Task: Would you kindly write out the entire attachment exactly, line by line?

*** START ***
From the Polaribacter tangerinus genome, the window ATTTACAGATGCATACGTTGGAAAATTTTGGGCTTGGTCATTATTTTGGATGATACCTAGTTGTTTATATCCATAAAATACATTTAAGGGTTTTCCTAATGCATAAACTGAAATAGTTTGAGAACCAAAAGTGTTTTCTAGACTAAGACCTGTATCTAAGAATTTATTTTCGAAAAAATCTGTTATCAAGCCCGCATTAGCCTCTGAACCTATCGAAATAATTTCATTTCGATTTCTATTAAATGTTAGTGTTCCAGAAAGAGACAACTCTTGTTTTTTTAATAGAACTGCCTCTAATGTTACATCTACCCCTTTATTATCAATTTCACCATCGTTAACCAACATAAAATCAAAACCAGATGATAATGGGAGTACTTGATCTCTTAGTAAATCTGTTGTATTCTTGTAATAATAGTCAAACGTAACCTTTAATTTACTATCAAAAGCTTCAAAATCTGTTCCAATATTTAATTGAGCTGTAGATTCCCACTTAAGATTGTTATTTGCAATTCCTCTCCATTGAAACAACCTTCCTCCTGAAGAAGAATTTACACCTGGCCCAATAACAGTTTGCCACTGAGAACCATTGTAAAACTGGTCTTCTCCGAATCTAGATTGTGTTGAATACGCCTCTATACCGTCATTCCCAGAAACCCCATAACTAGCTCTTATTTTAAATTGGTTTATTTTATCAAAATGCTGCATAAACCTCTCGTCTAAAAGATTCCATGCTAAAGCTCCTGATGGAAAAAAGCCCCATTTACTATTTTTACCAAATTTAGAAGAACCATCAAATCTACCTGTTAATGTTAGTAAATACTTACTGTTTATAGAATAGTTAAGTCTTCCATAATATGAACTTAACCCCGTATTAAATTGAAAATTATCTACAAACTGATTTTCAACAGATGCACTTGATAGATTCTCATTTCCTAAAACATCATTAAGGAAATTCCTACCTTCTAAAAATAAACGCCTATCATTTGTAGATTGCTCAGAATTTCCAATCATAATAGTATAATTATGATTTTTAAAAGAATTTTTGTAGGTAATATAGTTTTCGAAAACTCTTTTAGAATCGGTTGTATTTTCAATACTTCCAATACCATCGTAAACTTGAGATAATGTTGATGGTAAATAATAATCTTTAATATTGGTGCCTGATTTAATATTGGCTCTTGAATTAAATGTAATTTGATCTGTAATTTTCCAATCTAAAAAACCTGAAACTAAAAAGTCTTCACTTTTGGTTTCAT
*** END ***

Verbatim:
From the Polaribacter tangerinus genome, the window ATTTACAGATGCATACGTTGGAAAATTTTGGGCTTGGTCATTATTTTGGATGATACCTAGTTGTTTATATCCATAAAATACATTTAAGGGTTTTCCTAATGCATAAACTGAAATAGTTTGAGAACCAAAAGTGTTTTCTAGACTAAGACCTGTATCTAAGAATTTATTTTCGAAAAAATCTGTTATCAAGCCCGCATTAGCCTCTGAACCTATCGAAATAATTTCATTTCGATTTCTATTAAATGTTAGTGTTCCAGAAAGAGACAACTCTTGTTTTTTTAATAGAACTGCCTCTAATGTTACATCTACCCCTTTATTATCAATTTCACCATCGTTAACCAACATAAAATCAAAACCAGATGATAATGGGAGTACTTGATCTCTTAGTAAATCTGTTGTATTCTTGTAATAATAGTCAAACGTAACCTTTAATTTACTATCAAAAGCTTCAAAATCTGTTCCAATATTTAATTGAGCTGTAGATTCCCACTTAAGATTGTTATTTGCAATTCCTCTCCATTGAAACAACCTTCCTCCTGAAGAAGAATTTACACCTGGCCCAATAACAGTTTGCCACTGAGAACCATTGTAAAACTGGTCTTCTCCGAATCTAGATTGTGTTGAATACGCCTCTATACCGTCATTCCCAGAAACCCCATAACTAGCTCTTATTTTAAATTGGTTTATTTTATCAAAATGCTGCATAAACCTCTCGTCTAAAAGATTCCATGCTAAAGCTCCTGATGGAAAAAAGCCCCATTTACTATTTTTACCAAATTTAGAAGAACCATCAAATCTACCTGTTAATGTTAGTAAATACTTACTGTTTATAGAATAGTTAAGTCTTCCATAATATGAACTTAACCCCGTATTAAATTGAAAATTATCTACAAACTGATTTTCAACAGATGCACTTGATAGATTCTCATTTCCTAAAACATCATTAAGGAAATTCCTACCTTCTAAAAATAAACGCCTATCATTTGTAGATTGCTCAGAATTTCCAATCATAATAGTATAATTATGATTTTTAAAAGAATTTTTGTAGGTAATATAGTTTTCGAAAACTCTTTTAGAATCGGTTGTATTTTCAATACTTCCAATACCATCGTAAACTTGAGATAATGTTGATGGTAAATAATAATCTTTAATATTGGTGCCTGATTTAATATTGGCTCTTGAATTAAATGTAATTTGATCTGTAATTTTCCAATCTAAAAAACCTGAAACTAAAAAGTCTTCACTTTTGGTTTCAT